As just noted, most bacteria that stain Gram positive belong to the phyla Firmicutes and Actinobacteria. With a few exceptions’ bacteria belonging to the remaining phyla stain Gram negative. Even a brief inspection.
The typical Gram-negative cell walls are more complex than typical Gram-positive walls. One of the most striking differences is the paucity of peptidoglycan. The peptidoglycan layer is very thin (2 to 7 nm, depending on the bacterium) and sits within the periplasmic space.
The periplasmic space is usually 30 to 70 nm wide. Some studies indicate that it may constitute about 20 to 40% of the total cell volume. Thus it is much larger than that observed in typical Gram-positive cells. When cell walls are disrupted carefully or removed without disturbing the underlying plasma membrane, periplasmic enzymes and other proteins are released and may be easily studied.
Some periplasmic proteins participate in nutrient acquisition—for example, hydrolytic enzymes and transport proteins. Some periplasmic proteins are involved in energy conservation. For instance, some bacteria have electron transport proteins in their periplasm (e.g., denitrifying bacteria, which convert nitrate to nitrogen gas). Other periplasmic proteins are involved in peptidoglycan synthesis and modification of toxic compounds that could harm the cell.
The outer membrane lies outside the thin peptidoglycan layer. It is linked to the cell by Braun’s lipoprotein, the most abundant protein in the outer membrane. This small lipoprotein is covalently joined to the underlying peptidoglycan and is embedded in the outer membrane by its hydrophobic end.
Possibly the most unusual constituents of the outer membrane are its lipopolysaccharides (LPSs). These large, complex molecules contain both lipid and carbohydrate, and consist of three parts: (1) lipid A, (2) the core polysaccharide, and (3) the O side chain.
The LPS from Salmonella spp. has been studied most, and its general structure is described here. Lipid A contains two glucosamine sugar derivatives, each with fatty acids and phosphate attached. The fatty acids of lipid A are embedded in the outer membrane, while the remainder of the LPS molecule projects from the surface.
The core polysaccharide is joined to lipid A and is constructed of 10 sugars, many of them unusual in structure. The O side chain or O antigen is a polysaccharide chain extending outward from the core. It has several peculiar sugars and varies in composition between bacterial strains.
LPS has many important functions.
(1) It contributes to the negative charge on the bacterial surface because the core polysaccharide usually contains charged sugars and phosphate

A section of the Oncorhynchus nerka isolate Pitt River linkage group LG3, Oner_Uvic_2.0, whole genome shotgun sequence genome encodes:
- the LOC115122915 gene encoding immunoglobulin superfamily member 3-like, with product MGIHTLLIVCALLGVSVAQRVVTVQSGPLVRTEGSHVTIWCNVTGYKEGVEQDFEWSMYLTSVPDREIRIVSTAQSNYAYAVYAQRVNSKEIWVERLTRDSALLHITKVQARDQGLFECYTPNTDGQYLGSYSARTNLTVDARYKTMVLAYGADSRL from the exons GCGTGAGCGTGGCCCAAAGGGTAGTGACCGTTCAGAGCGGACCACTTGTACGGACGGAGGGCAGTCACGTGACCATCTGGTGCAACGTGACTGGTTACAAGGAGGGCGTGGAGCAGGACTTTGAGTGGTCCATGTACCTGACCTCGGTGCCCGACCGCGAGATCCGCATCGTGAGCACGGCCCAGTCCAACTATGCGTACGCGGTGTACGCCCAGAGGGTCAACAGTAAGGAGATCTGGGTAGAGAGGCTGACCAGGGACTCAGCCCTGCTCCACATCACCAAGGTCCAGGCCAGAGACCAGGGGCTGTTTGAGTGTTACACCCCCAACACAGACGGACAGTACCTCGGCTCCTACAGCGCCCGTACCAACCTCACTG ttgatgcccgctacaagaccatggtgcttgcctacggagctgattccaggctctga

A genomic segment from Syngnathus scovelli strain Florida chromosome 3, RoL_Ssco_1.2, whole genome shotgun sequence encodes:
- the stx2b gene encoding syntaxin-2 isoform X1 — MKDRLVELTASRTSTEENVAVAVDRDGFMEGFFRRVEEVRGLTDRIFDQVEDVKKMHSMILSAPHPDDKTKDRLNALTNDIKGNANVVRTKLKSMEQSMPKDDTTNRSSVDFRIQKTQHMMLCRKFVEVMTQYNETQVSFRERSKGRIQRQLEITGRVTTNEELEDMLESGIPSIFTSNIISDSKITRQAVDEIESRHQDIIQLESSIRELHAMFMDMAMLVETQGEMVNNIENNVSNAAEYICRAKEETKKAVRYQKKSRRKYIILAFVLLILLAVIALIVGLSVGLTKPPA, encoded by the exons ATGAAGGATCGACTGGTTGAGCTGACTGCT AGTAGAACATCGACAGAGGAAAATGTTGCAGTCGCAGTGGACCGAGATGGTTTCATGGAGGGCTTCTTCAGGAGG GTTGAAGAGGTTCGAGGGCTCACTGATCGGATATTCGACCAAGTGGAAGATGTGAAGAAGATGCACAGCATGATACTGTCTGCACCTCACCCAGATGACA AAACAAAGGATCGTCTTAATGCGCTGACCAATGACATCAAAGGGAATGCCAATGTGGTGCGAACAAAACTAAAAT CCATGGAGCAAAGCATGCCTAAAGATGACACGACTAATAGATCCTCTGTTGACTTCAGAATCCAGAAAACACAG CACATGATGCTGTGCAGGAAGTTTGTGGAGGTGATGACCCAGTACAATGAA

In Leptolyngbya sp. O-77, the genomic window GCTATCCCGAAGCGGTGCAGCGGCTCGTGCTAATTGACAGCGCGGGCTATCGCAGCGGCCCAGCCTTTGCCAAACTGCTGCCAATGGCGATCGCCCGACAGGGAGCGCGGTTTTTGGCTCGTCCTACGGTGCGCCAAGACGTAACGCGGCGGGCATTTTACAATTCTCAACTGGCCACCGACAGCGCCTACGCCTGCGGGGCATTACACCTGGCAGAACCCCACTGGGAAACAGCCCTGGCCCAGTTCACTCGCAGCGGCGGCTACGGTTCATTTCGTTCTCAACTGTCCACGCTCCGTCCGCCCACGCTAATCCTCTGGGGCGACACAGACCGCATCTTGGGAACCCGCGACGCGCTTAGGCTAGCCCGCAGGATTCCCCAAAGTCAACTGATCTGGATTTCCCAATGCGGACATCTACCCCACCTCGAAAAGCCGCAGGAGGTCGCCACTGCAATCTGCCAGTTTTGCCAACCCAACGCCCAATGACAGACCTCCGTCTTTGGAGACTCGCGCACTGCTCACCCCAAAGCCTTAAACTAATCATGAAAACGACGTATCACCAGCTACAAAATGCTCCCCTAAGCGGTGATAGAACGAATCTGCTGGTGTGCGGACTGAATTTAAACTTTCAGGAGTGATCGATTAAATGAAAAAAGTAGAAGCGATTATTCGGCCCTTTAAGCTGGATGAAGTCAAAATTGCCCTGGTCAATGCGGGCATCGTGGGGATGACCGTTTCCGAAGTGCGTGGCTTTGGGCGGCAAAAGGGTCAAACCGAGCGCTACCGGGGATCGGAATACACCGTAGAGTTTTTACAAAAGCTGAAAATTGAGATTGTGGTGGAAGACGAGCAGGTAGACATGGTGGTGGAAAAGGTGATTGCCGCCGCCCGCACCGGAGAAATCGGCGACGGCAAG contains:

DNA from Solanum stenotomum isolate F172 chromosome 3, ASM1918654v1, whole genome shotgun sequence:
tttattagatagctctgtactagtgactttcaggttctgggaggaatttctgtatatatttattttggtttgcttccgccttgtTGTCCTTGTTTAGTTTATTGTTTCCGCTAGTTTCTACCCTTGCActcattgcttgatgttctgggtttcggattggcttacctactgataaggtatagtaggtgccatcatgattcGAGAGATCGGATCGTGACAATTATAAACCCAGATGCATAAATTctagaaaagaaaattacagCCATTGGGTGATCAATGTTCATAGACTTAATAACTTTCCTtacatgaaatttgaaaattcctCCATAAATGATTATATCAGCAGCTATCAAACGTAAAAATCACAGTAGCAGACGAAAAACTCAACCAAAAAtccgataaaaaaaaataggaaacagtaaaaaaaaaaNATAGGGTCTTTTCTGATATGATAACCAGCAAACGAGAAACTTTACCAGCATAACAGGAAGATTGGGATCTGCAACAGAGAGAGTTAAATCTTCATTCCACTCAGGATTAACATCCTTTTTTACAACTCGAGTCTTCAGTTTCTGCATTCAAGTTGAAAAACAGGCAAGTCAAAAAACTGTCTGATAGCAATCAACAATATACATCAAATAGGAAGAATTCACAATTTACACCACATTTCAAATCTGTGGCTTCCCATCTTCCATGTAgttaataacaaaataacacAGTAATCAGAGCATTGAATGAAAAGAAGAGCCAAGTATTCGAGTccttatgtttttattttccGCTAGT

(2) It helps stabilize outer membrane structure because lipid A is a major constituent of the exterior leaflet of the outer membrane.
(3) It helps create a permeability barrier. The geometry of LPS and interactions between neighboring LPS molecules are thought to restrict the entry of bile salts, antibiotics, detergents, and other toxic substances that might kill or injure the bacterium.
(4) LPS helps protect pathogenic bacteria from host defenses. The O side chain of LPS is also called the O antigen because it elicits an immune response by an infected host. This response involves the production of antibodies that bind the strain-specific form of LPS that elicited the response.
For example, microbiologists refer to specific strains of Gram-negative bacteria using the O antigen, such as E. coli O157; here the O side chain is the antigenic type number 157. Unfortunately, many bacteria can rapidly change the antigenic nature of their O side chains, thus thwarting host defenses.
(5) Importantly, the lipid A portion of LPS can act as a toxin and is called endotoxin; it causes some of the symptoms that arise in infections by Gram negative pathogens. If LPS or lipid A enters the bloodstream, a form of septic shock develops for which there is no direct treatment.
As you have just seen, the makeup of the outer membrane differs from that of the plasma membrane. The two membranes also differ in terms of permeability. Even though LPS helps create a permeability barrier, the outer membrane is more permeable than the plasma membrane and permits the passage of small molecules such as glucose and other monosaccharides.
This greater permeability is due to the presence of porin proteins. Most porin proteins cluster together to form a trimer in the outer membrane. Each porin protein spans the outer membrane and is more or less tube-shaped; its narrow, water-filled channel allows passage of molecules smaller than about 600 daltons.
However, larger molecules such as vitamin B12 cross the outer membrane through the action of specific outer membrane carrier proteins that deliver the molecule to ABC transporters in the plasma membrane.